Why are Indian news channels so disappointing?
Recently, a news channel had camerapersons running behind Indian cricketers to ask why they hadn’t worn black armbands during the recent Champions’ Trophy final against Pakistan, in sympathy with soldiers killed in the Kashmir Valley. As a test of patriotism and as a news item, it was ridiculous. Yet, this has come to be expected of Indian news television, now increasingly part of the entertainment economy rather than the information ecosystem.
Why are Indian news channels so astonishingly disappointing? They oscillate between over-the-top studio debates and relatively sober studio debates. There is rarely deep reportage. Documentaries are practically unheard of. Spending on editorial and news gathering scares managements. Preference is given to paying some talking head a few thousand rupees to scream for 30 minutes.
What is at the root of this? Is it the fault of a few anchors? Is there something wrong with us as a society? Are we incapable of producing and appreciating sensible news programming? Actually, the phenomenon has much to do with the business model of television in India.
In the early television age, there was the belief that as access technology for viewers became more organised – with a consolidation of cable networks, and introduction to DTH and then digital platforms – a market would be created for high-quality, niche news channels. These channels would spend generously on editorial content and raise revenue through subscriptions.
Some 15 years ago, however, India decided to impose price caps on various types of channels. Incredibly, this task devolved on the Telecom Regulatory Authority of India (TRAI). As per the TRAI tariff order of 2016, the price ceiling for a news channel is Rs 5 per month. In contrast the price ceiling for a general entertainment channel is Rs 12 per month.
Consider what this means. In theory, the general entertainment channel could be re-running old soaps (cost of content: zero). The news channel would be required to constantly generate fresh content. Even so, the former is allowed to charge more than double what the latter is able to. Besides a general entertainment channel is always likely to get more subscribers. So it is a double hit for anybody seeking to build a serious news channel.
Over time news channel owners have simply given up, and decided to take the route of reality TV. Today, with the sheer volume of free – occasionally dubious and sometimes outright fake – content available online, one wonders if the news business can ever be rescued in India.
The price cap trap has hurt more than just news. Children’s channels in India are packed with re-runs of 20-30 year old Japanese cartoons. The motivation to spend money on quality Indian animation or children’s programming, using graphics and special effects that – ironically – Indian back-end companies generate for Hollywood, is absent. After all there is a price cap of Rs 7 a month for children’s channels – irrespective of whether they telecast a dazzling and expensively produced series on Indian history or Doraemon, an ancient Japanese series, on a loop.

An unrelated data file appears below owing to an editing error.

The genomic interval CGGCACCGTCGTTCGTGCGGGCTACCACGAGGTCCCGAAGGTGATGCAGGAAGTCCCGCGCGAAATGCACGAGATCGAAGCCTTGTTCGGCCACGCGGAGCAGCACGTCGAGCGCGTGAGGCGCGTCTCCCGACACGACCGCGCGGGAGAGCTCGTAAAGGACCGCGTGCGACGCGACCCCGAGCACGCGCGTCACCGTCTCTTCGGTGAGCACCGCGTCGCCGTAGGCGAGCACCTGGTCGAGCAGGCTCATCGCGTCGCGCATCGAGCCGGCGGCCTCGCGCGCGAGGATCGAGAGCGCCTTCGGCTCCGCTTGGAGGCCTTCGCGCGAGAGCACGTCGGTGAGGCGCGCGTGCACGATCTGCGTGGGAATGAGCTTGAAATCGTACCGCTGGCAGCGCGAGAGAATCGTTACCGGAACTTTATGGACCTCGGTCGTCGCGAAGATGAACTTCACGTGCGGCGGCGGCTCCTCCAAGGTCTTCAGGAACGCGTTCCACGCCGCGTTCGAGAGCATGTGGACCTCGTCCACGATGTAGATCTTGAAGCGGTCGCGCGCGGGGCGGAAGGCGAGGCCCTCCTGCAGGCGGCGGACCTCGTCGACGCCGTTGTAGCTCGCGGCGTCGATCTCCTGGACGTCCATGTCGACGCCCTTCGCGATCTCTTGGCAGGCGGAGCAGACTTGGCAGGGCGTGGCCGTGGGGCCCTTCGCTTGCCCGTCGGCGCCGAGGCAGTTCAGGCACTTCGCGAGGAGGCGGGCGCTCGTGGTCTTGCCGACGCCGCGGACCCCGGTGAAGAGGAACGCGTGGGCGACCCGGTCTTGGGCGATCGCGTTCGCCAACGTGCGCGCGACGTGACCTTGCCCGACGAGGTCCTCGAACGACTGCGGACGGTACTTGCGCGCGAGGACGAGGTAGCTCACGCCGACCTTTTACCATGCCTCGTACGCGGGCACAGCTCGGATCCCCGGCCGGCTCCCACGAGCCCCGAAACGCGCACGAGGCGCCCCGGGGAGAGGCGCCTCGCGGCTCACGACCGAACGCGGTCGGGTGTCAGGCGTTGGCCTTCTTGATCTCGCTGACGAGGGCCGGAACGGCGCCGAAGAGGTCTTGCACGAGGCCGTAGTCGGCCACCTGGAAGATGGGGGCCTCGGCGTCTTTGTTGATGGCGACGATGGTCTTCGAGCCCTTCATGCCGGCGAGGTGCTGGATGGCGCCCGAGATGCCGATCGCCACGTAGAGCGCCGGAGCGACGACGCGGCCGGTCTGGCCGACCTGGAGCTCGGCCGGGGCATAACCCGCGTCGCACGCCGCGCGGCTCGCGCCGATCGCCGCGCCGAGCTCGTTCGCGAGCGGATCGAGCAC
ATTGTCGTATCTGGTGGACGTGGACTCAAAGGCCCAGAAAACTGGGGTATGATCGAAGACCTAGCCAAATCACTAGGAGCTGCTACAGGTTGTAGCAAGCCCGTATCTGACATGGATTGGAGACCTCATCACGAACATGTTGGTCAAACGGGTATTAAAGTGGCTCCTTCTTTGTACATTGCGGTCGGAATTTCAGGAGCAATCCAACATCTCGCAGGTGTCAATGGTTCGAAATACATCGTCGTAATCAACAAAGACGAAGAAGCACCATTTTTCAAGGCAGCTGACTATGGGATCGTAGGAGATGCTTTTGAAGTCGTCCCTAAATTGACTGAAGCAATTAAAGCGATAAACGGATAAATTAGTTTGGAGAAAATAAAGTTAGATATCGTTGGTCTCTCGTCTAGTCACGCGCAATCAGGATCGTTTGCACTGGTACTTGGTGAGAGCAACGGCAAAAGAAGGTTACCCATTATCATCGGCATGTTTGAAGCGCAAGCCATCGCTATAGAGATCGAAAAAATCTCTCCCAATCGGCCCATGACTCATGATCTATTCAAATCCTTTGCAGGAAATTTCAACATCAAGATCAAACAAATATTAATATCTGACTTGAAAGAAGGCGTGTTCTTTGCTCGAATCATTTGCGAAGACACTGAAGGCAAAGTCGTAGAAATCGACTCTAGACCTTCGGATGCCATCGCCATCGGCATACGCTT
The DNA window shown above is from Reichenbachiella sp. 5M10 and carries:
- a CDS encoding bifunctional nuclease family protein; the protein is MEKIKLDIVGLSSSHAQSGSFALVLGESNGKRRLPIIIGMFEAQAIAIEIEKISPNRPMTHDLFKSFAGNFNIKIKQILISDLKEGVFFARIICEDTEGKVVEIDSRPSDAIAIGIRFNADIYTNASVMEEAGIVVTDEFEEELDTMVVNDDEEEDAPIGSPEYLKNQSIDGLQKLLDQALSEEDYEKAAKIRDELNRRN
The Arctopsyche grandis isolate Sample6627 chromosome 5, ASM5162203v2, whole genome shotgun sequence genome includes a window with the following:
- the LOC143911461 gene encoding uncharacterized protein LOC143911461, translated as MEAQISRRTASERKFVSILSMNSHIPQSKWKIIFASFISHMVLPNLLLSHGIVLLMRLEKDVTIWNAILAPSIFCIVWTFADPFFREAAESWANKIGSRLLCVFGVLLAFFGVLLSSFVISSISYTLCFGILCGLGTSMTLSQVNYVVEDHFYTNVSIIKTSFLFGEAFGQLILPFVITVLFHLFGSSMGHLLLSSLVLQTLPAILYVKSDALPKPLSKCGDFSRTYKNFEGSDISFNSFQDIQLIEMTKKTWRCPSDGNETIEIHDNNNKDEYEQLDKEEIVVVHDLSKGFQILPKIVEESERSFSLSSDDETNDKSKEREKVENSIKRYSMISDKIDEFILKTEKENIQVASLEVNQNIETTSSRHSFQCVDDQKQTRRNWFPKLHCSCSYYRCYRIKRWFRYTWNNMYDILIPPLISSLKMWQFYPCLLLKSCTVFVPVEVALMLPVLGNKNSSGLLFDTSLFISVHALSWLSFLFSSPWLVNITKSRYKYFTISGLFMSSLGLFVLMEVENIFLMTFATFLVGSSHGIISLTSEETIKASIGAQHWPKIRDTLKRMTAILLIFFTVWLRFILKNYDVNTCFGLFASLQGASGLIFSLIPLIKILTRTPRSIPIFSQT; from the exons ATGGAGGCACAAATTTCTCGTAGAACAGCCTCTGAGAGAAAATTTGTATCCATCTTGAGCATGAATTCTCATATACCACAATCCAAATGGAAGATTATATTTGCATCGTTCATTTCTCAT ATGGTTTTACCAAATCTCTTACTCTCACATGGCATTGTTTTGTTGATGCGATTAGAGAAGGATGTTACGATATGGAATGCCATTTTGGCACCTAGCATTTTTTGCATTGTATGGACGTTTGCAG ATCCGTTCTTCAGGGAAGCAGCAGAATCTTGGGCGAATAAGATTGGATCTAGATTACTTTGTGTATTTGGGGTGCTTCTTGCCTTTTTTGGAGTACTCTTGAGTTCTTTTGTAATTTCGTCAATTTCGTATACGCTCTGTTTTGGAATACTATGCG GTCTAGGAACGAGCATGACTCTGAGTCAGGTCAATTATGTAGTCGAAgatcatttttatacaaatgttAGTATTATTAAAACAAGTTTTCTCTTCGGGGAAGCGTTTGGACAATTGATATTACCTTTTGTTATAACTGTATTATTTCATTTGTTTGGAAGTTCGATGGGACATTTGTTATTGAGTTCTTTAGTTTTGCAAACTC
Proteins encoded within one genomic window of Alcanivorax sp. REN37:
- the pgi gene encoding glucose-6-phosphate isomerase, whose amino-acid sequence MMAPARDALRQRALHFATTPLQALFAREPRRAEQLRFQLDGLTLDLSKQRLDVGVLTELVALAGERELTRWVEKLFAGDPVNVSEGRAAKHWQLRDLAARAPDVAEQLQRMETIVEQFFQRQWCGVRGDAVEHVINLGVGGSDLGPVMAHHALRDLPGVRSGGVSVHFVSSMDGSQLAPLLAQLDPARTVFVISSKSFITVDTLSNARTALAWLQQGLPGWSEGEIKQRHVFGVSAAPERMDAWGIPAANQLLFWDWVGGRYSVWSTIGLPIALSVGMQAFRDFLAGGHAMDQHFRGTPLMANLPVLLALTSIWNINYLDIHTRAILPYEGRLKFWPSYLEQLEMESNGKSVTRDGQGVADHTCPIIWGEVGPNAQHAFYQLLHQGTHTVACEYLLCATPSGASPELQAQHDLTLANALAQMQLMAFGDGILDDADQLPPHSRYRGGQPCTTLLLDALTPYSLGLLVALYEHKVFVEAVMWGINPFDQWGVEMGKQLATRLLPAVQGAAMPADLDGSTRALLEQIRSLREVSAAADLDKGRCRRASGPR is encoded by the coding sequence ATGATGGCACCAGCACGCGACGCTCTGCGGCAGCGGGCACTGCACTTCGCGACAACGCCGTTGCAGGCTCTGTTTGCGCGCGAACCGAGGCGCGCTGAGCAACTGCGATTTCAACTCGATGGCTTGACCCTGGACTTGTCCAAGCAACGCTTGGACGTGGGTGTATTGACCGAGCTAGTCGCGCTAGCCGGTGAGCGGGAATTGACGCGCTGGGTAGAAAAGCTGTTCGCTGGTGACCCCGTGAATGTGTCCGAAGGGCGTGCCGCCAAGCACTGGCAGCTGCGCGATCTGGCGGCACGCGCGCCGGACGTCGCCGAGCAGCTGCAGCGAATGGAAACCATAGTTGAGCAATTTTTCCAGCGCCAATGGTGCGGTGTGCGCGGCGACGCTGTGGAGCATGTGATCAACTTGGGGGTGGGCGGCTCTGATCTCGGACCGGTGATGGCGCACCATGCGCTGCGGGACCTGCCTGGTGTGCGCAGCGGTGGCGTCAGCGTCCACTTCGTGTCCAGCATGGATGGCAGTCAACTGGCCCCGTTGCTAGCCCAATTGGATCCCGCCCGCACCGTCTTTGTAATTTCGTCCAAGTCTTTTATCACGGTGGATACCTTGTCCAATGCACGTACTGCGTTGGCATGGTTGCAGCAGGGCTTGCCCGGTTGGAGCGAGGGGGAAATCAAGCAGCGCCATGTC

This explains why there is such little educational and knowledge-based programming and so few documentaries on television. Despite India’s rich heritage, a National Geographic type network, in any language, English or regional, is not feasible. Even general interest channels suffer from the problem. In the developed world – the so-called “mature media markets” – news and entertainment channels earn about 70% of revenue from subscription. In India, only 36% comes from subscription. The rest is sacrificed to the advertiser, the mad race for TRPs and the lowest common denominator.
Hence, you have prime-time wars, re-runs of Japanese cartoons, vacuous reality shows and hysterically outlandish soap operas cloning themselves on channel after channel, depending on the genre. India has killed television by legislating the subscription model to death. This is leading to a serious lack of ambition and a curbing of creative juices, since recovering investments is impossible.
Take an example. An episode of House of Cards costs the equivalent of Rs 30 crore to produce. In contrast an episode of Big Boss costs a measly Rs 4 crore. Even accounting for the price differentials in the United States and India, that comparison is telling. The equivalent for news programming is as sharp.
What is the solution? Should regulators and government departments be pricing creativity and what a consumer should be paying for a quality news show – or should the market? Ask yourself that at 9 pm this evening.
Ashok Malik is distinguished fellow, Observer Research Foundation
The views expressed are personal